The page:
Jane Evans, Senior Finds Specialist at Worcestershire Historic Environment and Archaeology Service, was the first pottery expert to examine the hoard vessel. She compiled this initial report in July 2011, shortly after hoard was found.
The jar containing the hoard was in fragments, possibly as a result of plough damage, and had not been washed. It was, however, possible to estimate its original profile and thus its form and date. It was a narrow-mouthed jar, with a diameter of 110mm, in Severn Valley ware, WHEAS Fabric 12 (Hurst and Rees 1992; http://www.worcestershireceramics.org ), the most common fabric produced and used in the region during the Roman period.
This particular form, with a simple out-curving rim and globular profile, is thought to be a long-lived type, dating from the mid 1st century AD to the 4th century AD (Webster 1976, fig. 1.1). It was the most common narrow-mouthed jar type produced at the Malvern, Newland Hopfields kiln site (Evans et al 2000, fig. 21.JNM1), where the main period of production was dated to the mid-to-late 2nd into the 3rd century (op. cit. 70).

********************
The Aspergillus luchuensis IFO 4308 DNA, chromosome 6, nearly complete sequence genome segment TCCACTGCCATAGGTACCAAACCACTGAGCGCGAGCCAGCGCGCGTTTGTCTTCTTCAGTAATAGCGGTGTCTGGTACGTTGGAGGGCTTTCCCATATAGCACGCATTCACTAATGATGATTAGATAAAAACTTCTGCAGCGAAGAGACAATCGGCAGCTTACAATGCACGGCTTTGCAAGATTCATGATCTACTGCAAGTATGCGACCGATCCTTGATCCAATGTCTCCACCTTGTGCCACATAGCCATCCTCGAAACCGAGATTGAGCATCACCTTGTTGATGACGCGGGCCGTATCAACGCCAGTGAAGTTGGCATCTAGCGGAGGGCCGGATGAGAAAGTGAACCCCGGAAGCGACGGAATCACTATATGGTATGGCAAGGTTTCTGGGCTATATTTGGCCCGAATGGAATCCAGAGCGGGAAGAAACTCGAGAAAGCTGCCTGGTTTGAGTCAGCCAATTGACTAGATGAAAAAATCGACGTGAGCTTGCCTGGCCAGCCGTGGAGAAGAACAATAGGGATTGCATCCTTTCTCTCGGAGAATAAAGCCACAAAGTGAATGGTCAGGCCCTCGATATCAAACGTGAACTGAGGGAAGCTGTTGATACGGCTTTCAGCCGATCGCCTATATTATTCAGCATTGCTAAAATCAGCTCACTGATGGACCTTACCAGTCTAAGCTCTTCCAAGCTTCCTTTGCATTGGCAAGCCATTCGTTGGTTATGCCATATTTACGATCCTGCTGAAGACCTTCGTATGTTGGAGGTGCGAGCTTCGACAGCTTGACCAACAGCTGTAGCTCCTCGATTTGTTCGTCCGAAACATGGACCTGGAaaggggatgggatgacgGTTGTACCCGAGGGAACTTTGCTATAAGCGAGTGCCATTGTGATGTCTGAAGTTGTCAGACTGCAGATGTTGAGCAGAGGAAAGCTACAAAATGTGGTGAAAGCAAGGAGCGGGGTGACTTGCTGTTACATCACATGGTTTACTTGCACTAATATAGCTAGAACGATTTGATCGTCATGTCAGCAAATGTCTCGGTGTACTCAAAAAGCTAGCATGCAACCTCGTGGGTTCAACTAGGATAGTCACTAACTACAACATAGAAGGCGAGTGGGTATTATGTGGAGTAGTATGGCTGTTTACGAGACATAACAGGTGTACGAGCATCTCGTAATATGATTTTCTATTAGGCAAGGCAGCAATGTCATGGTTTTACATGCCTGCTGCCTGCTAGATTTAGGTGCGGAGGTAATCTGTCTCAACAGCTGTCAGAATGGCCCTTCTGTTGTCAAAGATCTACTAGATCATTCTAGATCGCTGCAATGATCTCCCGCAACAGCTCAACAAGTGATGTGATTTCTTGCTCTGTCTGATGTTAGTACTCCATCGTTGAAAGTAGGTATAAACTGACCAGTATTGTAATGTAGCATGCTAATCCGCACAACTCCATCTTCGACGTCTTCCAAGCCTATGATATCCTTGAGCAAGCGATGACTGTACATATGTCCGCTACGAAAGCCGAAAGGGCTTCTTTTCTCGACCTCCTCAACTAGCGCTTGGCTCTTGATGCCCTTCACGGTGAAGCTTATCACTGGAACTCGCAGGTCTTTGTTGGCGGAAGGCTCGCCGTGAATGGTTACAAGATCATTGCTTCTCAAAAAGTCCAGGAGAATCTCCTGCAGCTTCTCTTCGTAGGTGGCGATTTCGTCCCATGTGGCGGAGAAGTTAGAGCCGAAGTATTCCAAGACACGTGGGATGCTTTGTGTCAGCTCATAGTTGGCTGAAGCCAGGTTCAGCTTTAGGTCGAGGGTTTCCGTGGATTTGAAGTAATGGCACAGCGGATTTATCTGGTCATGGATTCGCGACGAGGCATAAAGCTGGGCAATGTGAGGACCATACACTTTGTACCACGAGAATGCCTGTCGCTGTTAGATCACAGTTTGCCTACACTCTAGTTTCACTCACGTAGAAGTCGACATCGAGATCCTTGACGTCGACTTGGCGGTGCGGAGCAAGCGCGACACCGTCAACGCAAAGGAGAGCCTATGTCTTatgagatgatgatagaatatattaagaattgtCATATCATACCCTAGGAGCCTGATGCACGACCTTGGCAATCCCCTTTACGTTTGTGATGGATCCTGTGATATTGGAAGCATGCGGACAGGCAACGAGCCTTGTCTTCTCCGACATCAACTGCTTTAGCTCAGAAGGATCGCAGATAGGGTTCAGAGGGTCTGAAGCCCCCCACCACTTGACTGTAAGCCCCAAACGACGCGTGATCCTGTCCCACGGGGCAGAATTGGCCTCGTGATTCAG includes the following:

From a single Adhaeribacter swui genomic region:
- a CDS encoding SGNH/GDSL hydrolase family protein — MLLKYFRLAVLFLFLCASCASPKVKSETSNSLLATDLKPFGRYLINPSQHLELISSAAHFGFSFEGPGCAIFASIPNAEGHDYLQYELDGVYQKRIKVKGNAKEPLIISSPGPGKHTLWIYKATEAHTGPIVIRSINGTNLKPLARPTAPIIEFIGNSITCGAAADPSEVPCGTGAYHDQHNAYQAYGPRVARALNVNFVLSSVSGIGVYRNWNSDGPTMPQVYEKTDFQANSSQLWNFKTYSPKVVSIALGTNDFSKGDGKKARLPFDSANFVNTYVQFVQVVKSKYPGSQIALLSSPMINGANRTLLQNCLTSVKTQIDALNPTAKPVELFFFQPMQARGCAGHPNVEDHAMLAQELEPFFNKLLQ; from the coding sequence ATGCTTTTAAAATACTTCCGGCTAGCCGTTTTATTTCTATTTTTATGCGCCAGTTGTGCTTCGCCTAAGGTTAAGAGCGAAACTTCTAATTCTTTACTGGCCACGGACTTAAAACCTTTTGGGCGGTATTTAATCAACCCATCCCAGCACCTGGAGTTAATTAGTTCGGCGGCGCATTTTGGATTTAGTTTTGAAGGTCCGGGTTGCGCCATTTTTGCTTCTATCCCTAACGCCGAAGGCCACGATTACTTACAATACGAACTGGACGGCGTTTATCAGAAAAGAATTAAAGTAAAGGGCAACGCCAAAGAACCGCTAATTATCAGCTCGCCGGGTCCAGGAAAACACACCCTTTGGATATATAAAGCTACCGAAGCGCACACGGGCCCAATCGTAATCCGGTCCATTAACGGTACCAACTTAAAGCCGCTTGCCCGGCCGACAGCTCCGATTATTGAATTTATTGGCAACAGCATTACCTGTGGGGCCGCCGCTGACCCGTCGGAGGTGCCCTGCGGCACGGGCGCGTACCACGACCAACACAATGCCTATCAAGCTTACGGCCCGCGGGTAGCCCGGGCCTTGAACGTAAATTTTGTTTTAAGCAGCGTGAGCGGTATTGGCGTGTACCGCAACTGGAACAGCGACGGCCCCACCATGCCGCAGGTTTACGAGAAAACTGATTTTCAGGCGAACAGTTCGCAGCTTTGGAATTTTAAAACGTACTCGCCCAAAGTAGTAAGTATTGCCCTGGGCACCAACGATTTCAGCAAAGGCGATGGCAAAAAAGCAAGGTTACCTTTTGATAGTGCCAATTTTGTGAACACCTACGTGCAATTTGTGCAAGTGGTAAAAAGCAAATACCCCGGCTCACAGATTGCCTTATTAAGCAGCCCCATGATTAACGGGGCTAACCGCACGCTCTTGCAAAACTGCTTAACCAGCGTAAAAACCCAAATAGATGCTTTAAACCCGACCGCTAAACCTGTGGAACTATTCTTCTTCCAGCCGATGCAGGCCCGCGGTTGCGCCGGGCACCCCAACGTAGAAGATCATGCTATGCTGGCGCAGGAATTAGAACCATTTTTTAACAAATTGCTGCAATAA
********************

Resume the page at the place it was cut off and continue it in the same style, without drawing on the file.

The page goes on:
The most interesting parallel, in terms of dating and perhaps the wider context of deposition, comes from excavations at Bays Meadow villa in Droitwich (Barfield 2006). The complete profile of a similar jar is published from Phase 3 (op. cit. fig. 97.116). This phase has a clear terminus post quem of c AD 289, based on coins associated with the construction of a defensive rampart (op. cit. 125-6). It is thought that the main villa was destroyed sometime in the late 3rd century, and new building occurred from c AD 355. No good parallels for the jar are evident in the later 4th century, phase 4, assemblage from Bays Meadow.
Based on the evidence presented above, the form of the jar associated with the hoard is consistent with the date of the coins it contained. However, the stratigraphic position of the hoard suggests a later date for the burial, and for the jar.
Jane Evans is an archaeological pottery expert working for Worcestershire Historic Environment and Archeology Service. More research can be found in the online database of Worcestershire Ceramics.